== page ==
Penny Pascoe, PhD Student

Using stable isotopes to investigate seabird-driven island recovery
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I am passionate about understanding and protecting remote and wild ecosystems, and seeing research being applied to on the ground policy and decision making. I am from Australia, growing up in regional Victoria before a fascination for Antarctica led me to move south to Hobart, Tasmania to complete an undergraduate degree majoring in zoology. I then undertook an honours research project at the Institute for Marine and Antarctic Studies, Hobart looking at different statistical methods for inferring southern elephant seal (Mirounga leonine) foraging behaviour from satellite movement data. During this project I spent a month on New Zealand’s sub-Antarctic Campbell Island deploying satellite transmitters onto southern elephant seals and New Zealand sealions (Phocarctos hookeri). This was my first experience working on a remote island and really clarified for me that I wanted to develop a career understanding and protecting these places.

 

Towards the end of my honours I worked as a research scientist with the Australian Antarctic Division looking at the effects of ocean acidification on marine microbial communities at Davis Station, Antarctica. I then spent a year travelling around South America and volunteered as a research assistant looking into fisheries by-catch in Lima, Peru, benthic invertebrate taxonomy in Chilean Patagonia, and hooded-grebe (Podiceps gallardoi) conservation in Argentinean Patagonia.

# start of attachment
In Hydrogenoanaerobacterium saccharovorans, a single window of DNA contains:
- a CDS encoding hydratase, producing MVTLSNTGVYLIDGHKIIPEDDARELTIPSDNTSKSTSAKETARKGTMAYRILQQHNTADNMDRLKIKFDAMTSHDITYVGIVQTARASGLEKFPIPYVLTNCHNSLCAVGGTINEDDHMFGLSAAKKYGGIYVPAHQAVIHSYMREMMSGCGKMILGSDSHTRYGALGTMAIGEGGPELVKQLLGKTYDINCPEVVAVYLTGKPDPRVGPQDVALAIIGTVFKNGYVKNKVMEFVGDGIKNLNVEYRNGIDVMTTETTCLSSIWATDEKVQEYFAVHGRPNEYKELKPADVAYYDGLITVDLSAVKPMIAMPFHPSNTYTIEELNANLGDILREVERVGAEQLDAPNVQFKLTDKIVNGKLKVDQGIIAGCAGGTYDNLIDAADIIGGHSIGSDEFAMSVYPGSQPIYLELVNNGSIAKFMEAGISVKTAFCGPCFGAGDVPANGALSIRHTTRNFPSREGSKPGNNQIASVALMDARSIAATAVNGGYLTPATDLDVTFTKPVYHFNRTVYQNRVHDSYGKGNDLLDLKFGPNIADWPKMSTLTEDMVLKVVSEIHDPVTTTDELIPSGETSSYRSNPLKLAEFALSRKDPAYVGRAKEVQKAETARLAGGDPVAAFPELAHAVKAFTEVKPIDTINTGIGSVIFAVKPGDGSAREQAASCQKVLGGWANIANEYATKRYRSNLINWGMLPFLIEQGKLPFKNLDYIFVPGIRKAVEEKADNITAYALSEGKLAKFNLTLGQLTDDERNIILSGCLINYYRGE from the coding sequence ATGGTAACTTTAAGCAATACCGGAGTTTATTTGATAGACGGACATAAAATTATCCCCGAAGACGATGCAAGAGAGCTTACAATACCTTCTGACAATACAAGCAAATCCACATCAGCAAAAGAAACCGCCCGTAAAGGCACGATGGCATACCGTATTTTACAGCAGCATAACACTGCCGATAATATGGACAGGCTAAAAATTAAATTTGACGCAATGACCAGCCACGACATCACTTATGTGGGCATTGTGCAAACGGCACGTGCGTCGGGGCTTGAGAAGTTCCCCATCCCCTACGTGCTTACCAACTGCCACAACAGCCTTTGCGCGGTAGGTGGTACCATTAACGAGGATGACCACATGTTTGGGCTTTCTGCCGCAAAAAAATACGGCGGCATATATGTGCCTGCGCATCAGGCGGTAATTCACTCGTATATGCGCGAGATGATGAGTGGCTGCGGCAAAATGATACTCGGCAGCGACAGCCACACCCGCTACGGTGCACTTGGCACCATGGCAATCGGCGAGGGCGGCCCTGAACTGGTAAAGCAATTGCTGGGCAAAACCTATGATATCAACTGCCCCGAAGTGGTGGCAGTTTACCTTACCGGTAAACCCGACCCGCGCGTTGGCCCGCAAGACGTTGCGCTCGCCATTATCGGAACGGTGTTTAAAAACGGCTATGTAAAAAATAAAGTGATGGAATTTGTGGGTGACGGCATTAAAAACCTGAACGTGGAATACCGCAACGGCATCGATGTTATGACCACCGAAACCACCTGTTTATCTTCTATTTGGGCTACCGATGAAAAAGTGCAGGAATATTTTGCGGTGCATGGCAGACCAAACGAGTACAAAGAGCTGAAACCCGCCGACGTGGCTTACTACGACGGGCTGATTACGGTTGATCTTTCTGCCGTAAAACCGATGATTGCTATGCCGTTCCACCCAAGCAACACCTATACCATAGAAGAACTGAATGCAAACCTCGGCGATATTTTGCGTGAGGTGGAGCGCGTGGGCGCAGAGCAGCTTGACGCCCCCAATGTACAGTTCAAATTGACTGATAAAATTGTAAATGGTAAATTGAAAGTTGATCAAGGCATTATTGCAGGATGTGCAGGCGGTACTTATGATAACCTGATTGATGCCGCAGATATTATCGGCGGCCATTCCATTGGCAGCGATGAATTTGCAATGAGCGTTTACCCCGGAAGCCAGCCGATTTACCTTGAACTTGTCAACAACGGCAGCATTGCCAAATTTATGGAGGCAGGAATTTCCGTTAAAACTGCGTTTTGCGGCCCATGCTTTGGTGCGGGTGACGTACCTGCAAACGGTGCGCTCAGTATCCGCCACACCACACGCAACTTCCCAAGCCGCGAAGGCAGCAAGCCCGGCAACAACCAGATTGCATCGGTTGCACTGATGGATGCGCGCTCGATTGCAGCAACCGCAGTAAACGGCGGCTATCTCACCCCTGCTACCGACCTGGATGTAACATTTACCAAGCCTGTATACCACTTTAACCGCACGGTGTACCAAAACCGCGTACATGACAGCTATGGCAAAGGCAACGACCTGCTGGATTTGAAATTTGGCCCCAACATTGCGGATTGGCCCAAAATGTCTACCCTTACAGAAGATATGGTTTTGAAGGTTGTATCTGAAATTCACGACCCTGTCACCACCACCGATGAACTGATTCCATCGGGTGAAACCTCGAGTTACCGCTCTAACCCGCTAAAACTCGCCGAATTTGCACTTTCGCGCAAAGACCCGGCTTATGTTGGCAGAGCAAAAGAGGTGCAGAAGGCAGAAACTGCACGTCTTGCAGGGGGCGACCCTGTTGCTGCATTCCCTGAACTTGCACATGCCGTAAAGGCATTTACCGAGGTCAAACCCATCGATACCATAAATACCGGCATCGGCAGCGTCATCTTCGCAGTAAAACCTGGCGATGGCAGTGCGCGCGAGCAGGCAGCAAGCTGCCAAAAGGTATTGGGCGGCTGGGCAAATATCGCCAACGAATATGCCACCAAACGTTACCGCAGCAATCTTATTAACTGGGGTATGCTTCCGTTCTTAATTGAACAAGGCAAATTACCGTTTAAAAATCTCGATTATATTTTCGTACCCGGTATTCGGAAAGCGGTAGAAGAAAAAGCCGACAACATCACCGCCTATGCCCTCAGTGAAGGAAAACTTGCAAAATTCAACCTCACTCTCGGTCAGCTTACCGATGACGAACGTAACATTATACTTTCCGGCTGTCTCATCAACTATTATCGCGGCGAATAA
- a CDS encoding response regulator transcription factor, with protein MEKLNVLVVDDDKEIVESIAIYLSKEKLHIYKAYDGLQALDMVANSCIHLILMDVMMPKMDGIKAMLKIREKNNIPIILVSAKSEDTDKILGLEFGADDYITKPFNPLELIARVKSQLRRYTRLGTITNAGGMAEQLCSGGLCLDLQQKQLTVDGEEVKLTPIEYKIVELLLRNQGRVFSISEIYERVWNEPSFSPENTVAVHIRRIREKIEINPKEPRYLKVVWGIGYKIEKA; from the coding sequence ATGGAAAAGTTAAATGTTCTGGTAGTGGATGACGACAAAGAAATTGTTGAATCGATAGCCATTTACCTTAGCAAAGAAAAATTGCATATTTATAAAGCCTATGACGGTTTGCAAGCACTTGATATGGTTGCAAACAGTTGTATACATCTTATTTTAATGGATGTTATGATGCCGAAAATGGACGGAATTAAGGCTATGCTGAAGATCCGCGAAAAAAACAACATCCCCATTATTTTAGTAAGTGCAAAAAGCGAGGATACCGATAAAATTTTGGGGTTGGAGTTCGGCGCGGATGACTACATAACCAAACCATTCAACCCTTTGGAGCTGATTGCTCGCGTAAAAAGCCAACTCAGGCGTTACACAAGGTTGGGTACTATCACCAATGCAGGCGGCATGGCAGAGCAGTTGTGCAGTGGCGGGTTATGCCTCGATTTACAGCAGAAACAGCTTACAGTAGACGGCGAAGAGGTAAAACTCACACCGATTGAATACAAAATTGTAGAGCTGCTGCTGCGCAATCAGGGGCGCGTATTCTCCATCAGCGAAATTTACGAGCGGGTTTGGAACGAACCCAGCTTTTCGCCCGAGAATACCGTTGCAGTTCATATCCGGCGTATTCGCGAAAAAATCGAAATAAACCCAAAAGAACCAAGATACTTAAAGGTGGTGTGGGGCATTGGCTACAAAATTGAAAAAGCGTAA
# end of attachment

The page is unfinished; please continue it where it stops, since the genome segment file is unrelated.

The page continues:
After briefly returning to Australia I next spent 18-months working on Australia’s sub-Antarctic Macquarie Island, first as a research assistant continuing a long-term albatross and petrel monitoring project, and then as the island’s wildlife range, coordinating and undertaking seabird and seal population monitoring. I returned from Macquarie Island in early 2018 and spent some time working as a guide on cruise ships in the Kimberley region in the north of Australia and the New Zealand sub-Antarctic and assisting with seabird monitoring projects on various Australian and New Zealand islands before commencing my PhD at the University of Tasmania, with co-supervision from Dr Holly Jones.

My PhD research is investigating the use of stable isotope analysis for quantifying the progression of island ecosystem recovery following invasive mammal eradications. I am undertaking a large-scale natural experiment on islands from around New Zealand, Australia and the sub-Antarctic, comparing food webs and isotopic enrichment on islands at different stages post eradication to still invaded and never invaded islands. I am investigating the potential of this technique as a cost- and time-efficient ecosystem assessment tool, allowing post-eradication monitoring to occur on island where limited resources prevent extensive population level monitoring. I am excited to be travelling over to America in 2021 when I will be spending time working with the Jones Lab at NIU.

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